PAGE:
Finally as for the suggestions, I appreciate them and as time allows (it is difficult with two children (one with special needs) and full time jobs to stay on top of things like I did 10-15 years ago.

Popular posts from this blog

Sunshine Bridge (Donaldsonville, LA)

Located about halfway between Baton Rouge and New Orleans in southern Louisiana, the Sunshine Bridge spans the lower Mississippi River near the city of Donaldsonville as part of the longer Louisiana Highway 70 corridor, which connects Interstate 10 and Airline Highway (US 61) with US 90 in Morgan City. In the years following World War II, the only bridges across the lower Mississippi River in Louisiana were located in the area of the state’s two largest cities – Baton Rouge and New Orleans. Postwar agricultural and industrial development along the river in this region led to the planning of a series of infrastructure projects in southern Louisiana that were aimed at spurring this development and modernization of the Delta region. One of these projects was known as the Acadian Thruway and was developed in the 1950s as a toll road intended to connect greater New Orleans with Lafayette and points west while providing a high-speed bypass of the Baton Rouge metro area. The Thruway, which

Old River Lock & Control Structure (Lettsworth, LA)

  The Old River Control Structure (ORCS) and its connecting satellite facilities combine to form one of the most impressive flood control complexes in North America. Located along the west bank of the Mississippi River near the confluence with the Red River and Atchafalaya River nearby, this structure system was fundamentally made possible by the Flood Control Act of 1928 that was passed by the United States Congress in the aftermath of the Great Mississippi River Flood of 1927 however a second, less obvious motivation influenced the construction here. The Mississippi River’s channel has gradually elongated and meandered in the area over the centuries, creating new oxbows and sandbars that made navigation of the river challenging and time-consuming through the steamboat era of the 1800s. This treacherous area of the river known as “Turnbull’s Bend” was where the mouth of the Red River was located that the upriver end of the bend and the Atchafalaya River, then effectively an outflow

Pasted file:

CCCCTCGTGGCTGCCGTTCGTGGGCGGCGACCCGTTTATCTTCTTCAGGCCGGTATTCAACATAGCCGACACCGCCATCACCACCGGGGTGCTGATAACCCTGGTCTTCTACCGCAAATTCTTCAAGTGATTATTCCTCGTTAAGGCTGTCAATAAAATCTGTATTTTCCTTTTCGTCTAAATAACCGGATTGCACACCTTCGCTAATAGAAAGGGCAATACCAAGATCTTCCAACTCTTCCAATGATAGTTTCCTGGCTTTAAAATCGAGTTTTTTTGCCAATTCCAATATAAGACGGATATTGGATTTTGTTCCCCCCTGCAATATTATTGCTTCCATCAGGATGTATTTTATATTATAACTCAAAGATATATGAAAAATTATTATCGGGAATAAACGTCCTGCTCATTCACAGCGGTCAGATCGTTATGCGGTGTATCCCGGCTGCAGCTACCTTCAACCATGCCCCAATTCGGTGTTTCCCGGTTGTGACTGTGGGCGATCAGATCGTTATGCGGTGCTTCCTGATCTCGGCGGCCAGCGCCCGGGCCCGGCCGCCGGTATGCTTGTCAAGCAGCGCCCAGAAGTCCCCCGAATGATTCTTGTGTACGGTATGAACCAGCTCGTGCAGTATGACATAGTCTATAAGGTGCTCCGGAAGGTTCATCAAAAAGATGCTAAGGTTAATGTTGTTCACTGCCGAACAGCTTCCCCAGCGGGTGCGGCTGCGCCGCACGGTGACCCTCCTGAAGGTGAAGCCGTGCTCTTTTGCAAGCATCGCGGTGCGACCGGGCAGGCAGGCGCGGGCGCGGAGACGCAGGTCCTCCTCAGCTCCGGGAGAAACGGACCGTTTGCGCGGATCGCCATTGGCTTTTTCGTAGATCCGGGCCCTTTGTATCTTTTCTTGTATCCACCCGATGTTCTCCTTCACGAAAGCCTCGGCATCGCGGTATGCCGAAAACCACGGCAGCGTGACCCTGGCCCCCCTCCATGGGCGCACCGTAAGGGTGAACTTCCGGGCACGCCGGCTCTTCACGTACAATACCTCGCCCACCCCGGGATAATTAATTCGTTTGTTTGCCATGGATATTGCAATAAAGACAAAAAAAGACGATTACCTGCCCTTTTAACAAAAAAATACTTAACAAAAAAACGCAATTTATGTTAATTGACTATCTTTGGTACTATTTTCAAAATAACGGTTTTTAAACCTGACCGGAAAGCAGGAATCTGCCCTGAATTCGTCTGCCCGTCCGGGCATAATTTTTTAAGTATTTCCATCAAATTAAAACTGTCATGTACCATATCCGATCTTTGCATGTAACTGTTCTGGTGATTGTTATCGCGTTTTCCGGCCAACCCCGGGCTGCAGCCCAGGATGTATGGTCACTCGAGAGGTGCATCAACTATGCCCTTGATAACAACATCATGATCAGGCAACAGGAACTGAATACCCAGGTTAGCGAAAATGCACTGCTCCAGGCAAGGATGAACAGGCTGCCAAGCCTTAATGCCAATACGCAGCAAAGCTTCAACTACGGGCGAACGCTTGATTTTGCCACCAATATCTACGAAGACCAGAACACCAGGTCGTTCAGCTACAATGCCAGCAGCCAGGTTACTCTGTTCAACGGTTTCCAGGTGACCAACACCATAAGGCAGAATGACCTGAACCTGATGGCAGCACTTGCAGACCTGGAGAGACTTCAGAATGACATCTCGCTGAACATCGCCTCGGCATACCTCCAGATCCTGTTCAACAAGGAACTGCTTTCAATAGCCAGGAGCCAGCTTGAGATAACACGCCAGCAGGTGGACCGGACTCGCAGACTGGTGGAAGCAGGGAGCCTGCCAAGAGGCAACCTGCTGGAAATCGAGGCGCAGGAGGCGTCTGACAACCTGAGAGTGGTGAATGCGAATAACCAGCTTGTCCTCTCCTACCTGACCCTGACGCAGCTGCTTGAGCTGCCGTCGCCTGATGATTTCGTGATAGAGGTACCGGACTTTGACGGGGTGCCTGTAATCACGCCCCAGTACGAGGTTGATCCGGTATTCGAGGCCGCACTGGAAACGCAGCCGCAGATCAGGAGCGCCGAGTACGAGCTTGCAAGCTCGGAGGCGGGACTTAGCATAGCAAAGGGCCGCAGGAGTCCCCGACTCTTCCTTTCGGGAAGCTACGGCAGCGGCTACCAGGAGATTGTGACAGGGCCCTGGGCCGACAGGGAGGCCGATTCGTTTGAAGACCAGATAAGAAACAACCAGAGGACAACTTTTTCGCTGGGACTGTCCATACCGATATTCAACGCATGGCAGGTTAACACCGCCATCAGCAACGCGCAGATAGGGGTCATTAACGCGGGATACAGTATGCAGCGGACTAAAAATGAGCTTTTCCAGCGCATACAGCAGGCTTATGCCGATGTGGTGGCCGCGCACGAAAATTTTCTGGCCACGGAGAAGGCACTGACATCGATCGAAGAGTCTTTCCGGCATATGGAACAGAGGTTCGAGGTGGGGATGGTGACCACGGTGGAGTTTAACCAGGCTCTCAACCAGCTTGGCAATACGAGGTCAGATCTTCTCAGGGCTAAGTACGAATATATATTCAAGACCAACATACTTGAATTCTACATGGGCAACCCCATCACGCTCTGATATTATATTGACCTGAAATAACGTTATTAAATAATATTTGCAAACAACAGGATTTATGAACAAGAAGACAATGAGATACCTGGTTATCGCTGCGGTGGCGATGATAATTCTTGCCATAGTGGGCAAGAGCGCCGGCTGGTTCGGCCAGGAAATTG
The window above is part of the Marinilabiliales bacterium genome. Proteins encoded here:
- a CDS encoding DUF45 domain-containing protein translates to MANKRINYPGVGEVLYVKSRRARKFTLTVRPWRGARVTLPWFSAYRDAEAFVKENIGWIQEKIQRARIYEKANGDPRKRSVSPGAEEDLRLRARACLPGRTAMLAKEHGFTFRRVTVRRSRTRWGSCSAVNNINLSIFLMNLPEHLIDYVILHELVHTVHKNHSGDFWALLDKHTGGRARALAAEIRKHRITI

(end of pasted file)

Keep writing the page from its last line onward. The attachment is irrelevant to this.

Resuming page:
Huey P. Long Bridge (Baton Rouge, LA)

The decade of the 1930s brought unprecedented growth and development to Louisiana’s transportation infrastructure as the cities of New Orleans and Baton Rouge cemented their place as leading urban centers on the Gulf Coast. In the immediate aftermath of the success garnered by the construction of the massive bridge on the Mississippi River near New Orleans in 1935, planning and construction commenced on the state’s second bridge over the great river. This new bridge, located on the north side of Baton Rouge, was to be similar in design and form to its downriver predecessor. Completed in 1940 as the second bridge across the Mississippi River in Louisiana and the first to be built in the Baton Rouge area, this bridge is one of two bridges on the Mississippi named for Huey P. Long, a Louisiana politician who served as the 40th Governor of the State from 1928 to 1932, then as U.S. Senator from 1932 until his death by assassination at the state capitol in Baton Rouge on September 10, 1935